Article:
Ghosts of Mars

Ghosts of Mars is a well-filmed B-movie that is a delight to watch with the right audience, but probably inane without.

Director John Carpenter, one of the pillars of B-movies, projects a surreal atmosphere onto Earth's colonisation of Mars, on his latest outing. The year is 2176 and the matriarchical society in Mars is well-established. But things appear to be going wrong and the latest incident in the mining colony of Shining Canyon is the object of enquiry by the Martian government.

It is the mood of the film that makes it all work out. The initial sequence involves all action taking place behind closed doors, either in the setting of a deposition where Melanie Ballard (Natasha Henstridge) is being interrogated, or on the train where she is about to take charge of Desolation Williams (Ice Cube), arrested in Shining Canyon for murder. The moment she gets out of the train along with her team, the building claustrophobia seems to lift.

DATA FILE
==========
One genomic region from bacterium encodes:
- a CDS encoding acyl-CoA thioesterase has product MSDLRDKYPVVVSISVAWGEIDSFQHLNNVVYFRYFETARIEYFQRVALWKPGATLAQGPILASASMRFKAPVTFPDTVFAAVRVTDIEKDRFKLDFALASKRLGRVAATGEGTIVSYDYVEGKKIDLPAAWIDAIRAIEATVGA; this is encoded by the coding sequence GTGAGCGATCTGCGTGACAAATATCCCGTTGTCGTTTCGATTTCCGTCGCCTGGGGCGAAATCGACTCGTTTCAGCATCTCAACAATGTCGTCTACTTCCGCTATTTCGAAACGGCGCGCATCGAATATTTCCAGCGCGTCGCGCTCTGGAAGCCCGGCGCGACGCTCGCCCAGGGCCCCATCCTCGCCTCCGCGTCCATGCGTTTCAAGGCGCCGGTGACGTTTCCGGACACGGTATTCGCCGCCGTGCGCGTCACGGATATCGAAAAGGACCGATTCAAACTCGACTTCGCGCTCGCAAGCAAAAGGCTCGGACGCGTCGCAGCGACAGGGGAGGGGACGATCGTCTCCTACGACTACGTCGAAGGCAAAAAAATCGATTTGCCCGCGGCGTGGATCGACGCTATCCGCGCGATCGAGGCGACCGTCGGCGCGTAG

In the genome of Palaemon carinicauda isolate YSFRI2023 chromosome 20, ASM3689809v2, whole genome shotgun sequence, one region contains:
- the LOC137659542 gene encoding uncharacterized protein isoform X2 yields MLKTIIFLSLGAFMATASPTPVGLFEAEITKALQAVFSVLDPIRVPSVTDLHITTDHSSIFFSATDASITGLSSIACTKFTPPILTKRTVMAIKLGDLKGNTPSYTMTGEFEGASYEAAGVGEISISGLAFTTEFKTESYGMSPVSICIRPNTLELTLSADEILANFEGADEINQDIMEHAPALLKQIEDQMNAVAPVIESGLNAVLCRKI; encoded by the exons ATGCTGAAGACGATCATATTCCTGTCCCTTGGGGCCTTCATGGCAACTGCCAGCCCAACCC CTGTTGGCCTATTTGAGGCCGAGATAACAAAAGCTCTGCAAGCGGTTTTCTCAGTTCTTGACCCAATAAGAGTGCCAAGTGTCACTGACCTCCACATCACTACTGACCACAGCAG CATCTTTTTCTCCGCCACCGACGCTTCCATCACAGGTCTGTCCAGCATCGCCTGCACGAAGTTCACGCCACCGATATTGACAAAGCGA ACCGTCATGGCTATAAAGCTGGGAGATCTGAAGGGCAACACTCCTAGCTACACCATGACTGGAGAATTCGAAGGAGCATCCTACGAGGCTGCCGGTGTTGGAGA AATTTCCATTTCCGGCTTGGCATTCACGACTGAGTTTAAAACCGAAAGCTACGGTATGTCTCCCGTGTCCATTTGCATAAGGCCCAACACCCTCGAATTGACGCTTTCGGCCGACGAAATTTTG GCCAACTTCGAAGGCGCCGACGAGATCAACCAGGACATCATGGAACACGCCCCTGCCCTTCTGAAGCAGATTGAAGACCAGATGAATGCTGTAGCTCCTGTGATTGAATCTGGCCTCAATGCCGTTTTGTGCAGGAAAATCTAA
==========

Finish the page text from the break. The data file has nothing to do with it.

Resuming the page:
It is revealed to us, slowly in flashbacks and hearsay from the perspective of various team members, that Ballard and her crew find that the miners have mutilated themselves, taken on a tribal look, and appear to be possessed by ghosts. It's also revealed to us that it was a scientific mission led by one of the survivors against this zombification that opened the entrance to a location where the ghosts were hidden away. And of course, Ballard and Williams must work together to find a way out of their predicament, kicking some zombie butt in this process.

This is definitely a movie that is made tongue-in-cheek and Carpenter makes no pretense about its quality. Even though there are the usual anti-authoritarian messages buried within, the focus is primarily on the effects and a good "us vs. them" confrontation that results in a high body count and gore level. The action and fight sequences (there are plenty of them) are filmed well.

The film does have a few solid and decent actors, like Natasha Henstridge, Ice Cube, Clea Duvall, and Jason Statham; this goes well with the effort put into creating the atmosphere of the film. Carpenter also did the music for this film and that nicely compliments the mood and the visuals. I recommend checking it out on the big screen.

Movie ramblings || Ram Samudrala ||